Antipreg kit how to use

Free royalty-free images

Stock photos vendors make a lot of money with images. The advantage: Stock photos can be used commercially. The disadvantage: They often look artificial and are expensive - too expensive for the budgets of many creative and marketing departments. The alternative are free royalty free images. And what about images that are under CC licenses? We provide information on safe use.

It doesn't always have to be a stock photo

For the illustration of our articles or our social media channels, my colleagues and I regularly search through a wide variety of image databases for suitable material. Unfortunately you come across at Stock photos providers Again and again the same glossy advertising images with happy people including Colgate smiles and model sizes - motifs that are as far removed from everyday work as Germany is from a first place in the Eurovision Song Contest.

So you go looking for it more authentic images. You leave the secure realm of commercially usable payment photos and immerse yourself in the flood of images from databases such as Unsplash, pexels, pixabay or flickr.

It usually doesn't take long to find the perfect picture for your own blog article. It not only fits the topic, but also the Corporate identity and the other imagery of the company. But what does the strange combination of letters "CC BY-NC-SA" mean under the picture?

After clicking on the Text of the license terms you feel like you have to go to law school to understand them. With a crying eye you try to forget the perfect picture again and decide on a purchased stock photo. Under certain conditions the image could have been used safely and free of charge!

What are Creative Commons Licenses?

The legal subtleties about copyright we have already dealt with this in our article "Copyright for images: Your company must be aware of this", so here is just a small quote that you should keep in mind when doing image research:

In principle, all photos in which a human hand has pressed the shutter release are protected by copyright.

 

This also applies to pictures that no copyright notice to have. In any case, you can’t manage without checking the image rights.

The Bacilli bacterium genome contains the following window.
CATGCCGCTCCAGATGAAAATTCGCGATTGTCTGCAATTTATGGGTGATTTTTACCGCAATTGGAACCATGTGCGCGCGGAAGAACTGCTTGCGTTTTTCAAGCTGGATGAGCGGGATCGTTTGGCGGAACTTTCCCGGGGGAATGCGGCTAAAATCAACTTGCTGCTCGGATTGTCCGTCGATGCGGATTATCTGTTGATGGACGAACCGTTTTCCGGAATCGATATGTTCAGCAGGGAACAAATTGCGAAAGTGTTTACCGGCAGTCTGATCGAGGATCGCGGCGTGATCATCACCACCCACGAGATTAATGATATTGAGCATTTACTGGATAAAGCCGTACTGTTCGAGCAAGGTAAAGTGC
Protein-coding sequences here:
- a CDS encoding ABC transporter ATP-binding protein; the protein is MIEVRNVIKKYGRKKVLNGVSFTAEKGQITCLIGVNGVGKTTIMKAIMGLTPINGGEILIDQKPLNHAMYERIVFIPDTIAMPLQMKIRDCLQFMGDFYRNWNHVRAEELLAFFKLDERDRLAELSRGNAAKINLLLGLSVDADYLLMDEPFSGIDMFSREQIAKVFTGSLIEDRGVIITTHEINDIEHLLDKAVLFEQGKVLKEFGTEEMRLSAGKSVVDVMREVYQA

In spite of copyrights, photographers or artists can also decide to publish their work available to the general public without having to be expressly asked for permission. This is where the so-called Creative Commons licenses come into play. These are legal texts that stipulate the conditions under which an image may be used.

CC licenses are suspended individual modules together who set the terms of use. For each module combination there is a single link with the respective legal text. This must be linked to the respective picture credits.

CC licenses at a glance

CC0 - Use of free royalty-free images with no restrictions

The CC0 license is the best that can happen to you. Images with this license may be copied and changed as required without naming the author or asking for permission. The so-called public domain images may be used commercially. Online image databases such as Unsplash, pixabay and pexels almost exclusively collect images with CC0 licenses.

  • free commercial use
  • free editing
  • no picture credits required

Link to the license: CC0 - no copyright protection

Examples:

Pexels

Pixabay

Unsplash

With Flickr or Wikipedia it looks a bit more complicated. With an almost unbelievable stock of 13 billion photos you can find the whole range of CC licenses here.

A little tip for image research on search engines: After entering a search term, you can filter for licenses. For example, you can only display images that are allowed to be used commercially.


Screenshot from flickr.com

CC BY

Images under this license may be used commercially and freely edited. The only prerequisite is that the author and license are named and linked, and a reference to any changes made to the material is included.

  • free commercial use
  • free editing
  • Photo credit required

Link to the license: CC BY - attribution

Example:


"Hamburg" by Carsten Frenzl, license: CC BY

CC BY-SA

Images may be used for commercial purposes and changed as required. Copyright and license must be attached appropriately. The special thing about this license is the Share-Alike-Module (SA). It means that an altered picture is under must be published with the same license as the original.

An example: A user finds an image with a CC BY license. So he can edit it and use it commercially. After editing, however, he puts it online under a license that would no longer allow commercial use. The Share-Alike module ensures that the license may not be changed and that the author's intention to use it is retained.

  • free commercial use
  • free editing